CURWOOD: Andy, I need you to help look inside the thinking process at DuPont and BP. They’ve announced this partnership to go forward with butanol as a fuel and sell it in the United Kingdom. What’s their game plan? Are they going to use the old process that was used by chemical companies or do they have a new process up their sleeve? And are they going to sell this just as butnol or do you think they’ll sell this as some kind of blend?

ADEN: If I were to get into their minds, I say they’d probably be starting this as some kind of fuel blend to meet the EU requirements for 2010. To do it within the time frame that they are talking about, which is in the next couple of years, they’re going to have to use existing technology. Perhaps, tweaked I guess is how they would probably say it but it’s going to be mostly based off of past research. But being the large companies that both BP and DuPont are they have the resources and the know how to be able to throw both personnel and biochemical tools at this type of problem and really make some significant technological achievements.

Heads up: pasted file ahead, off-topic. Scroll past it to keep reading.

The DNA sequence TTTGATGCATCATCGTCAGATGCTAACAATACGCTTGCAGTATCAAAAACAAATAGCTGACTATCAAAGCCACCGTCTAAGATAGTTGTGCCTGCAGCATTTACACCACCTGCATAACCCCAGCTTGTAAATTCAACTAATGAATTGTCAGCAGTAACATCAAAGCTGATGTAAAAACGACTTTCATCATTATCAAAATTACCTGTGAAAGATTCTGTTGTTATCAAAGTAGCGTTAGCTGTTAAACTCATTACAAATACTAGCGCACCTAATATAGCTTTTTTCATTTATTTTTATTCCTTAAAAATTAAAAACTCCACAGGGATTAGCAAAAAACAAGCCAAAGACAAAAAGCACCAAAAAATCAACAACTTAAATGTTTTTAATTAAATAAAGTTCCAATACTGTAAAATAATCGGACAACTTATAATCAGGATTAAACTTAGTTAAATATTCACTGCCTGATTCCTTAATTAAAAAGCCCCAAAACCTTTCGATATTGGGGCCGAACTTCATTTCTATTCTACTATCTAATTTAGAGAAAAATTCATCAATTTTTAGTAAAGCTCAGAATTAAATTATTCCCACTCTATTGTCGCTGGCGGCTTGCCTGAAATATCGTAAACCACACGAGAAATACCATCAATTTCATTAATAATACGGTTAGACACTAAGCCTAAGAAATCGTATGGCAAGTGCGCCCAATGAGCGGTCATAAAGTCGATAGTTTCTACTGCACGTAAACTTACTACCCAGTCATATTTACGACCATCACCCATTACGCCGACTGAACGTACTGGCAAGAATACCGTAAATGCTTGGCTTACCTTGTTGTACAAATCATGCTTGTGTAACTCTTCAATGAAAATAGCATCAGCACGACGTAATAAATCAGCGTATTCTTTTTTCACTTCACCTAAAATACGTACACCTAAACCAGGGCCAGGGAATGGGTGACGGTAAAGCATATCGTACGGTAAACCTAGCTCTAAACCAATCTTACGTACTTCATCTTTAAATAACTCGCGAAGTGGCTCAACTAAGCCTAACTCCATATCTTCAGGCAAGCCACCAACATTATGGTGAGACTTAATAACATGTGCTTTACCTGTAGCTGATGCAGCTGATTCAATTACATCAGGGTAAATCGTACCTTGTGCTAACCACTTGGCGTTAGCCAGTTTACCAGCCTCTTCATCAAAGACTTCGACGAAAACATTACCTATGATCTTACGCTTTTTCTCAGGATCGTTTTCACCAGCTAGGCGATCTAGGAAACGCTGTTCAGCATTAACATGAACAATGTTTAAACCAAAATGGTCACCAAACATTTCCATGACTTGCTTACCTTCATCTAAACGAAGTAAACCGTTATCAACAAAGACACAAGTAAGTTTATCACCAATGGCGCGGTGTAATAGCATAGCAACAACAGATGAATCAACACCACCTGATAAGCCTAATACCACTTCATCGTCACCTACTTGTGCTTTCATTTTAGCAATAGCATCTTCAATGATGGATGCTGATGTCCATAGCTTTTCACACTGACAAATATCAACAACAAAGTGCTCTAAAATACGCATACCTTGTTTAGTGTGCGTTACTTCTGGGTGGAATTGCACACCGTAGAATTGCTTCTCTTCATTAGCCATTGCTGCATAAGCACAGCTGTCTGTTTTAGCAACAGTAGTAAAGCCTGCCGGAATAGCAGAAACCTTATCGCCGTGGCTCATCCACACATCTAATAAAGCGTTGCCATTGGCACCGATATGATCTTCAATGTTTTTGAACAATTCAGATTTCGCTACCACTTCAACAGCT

CURWOOD: I understand this gentleman David Ramey of Environmental Energy has come up with a new process to make butanol and he’s burned it actually in a car, driven it all the way across the country. What’s his process and how does it differ from the present process used when butanol is made from chemical reactions?

ADEN: What David Ramey is doing to improve the process is to take the fermentation reaction and to separate it into two different reactions so instead of having one bacteria that does this reaction inefficiently, he takes two separate organisms, separates them out into two reactions and does it more efficiently where you can get potentially higher yields in a shorter amount of time.

CURWOOD: Andy Aden is a process engineer at the National Renewable Energy Lab in Golden, Colorado. Thanks so much, Andy.

ADEN: Thank you, Steve, it’s been a pleasure.



National Renewable Energy Laboratory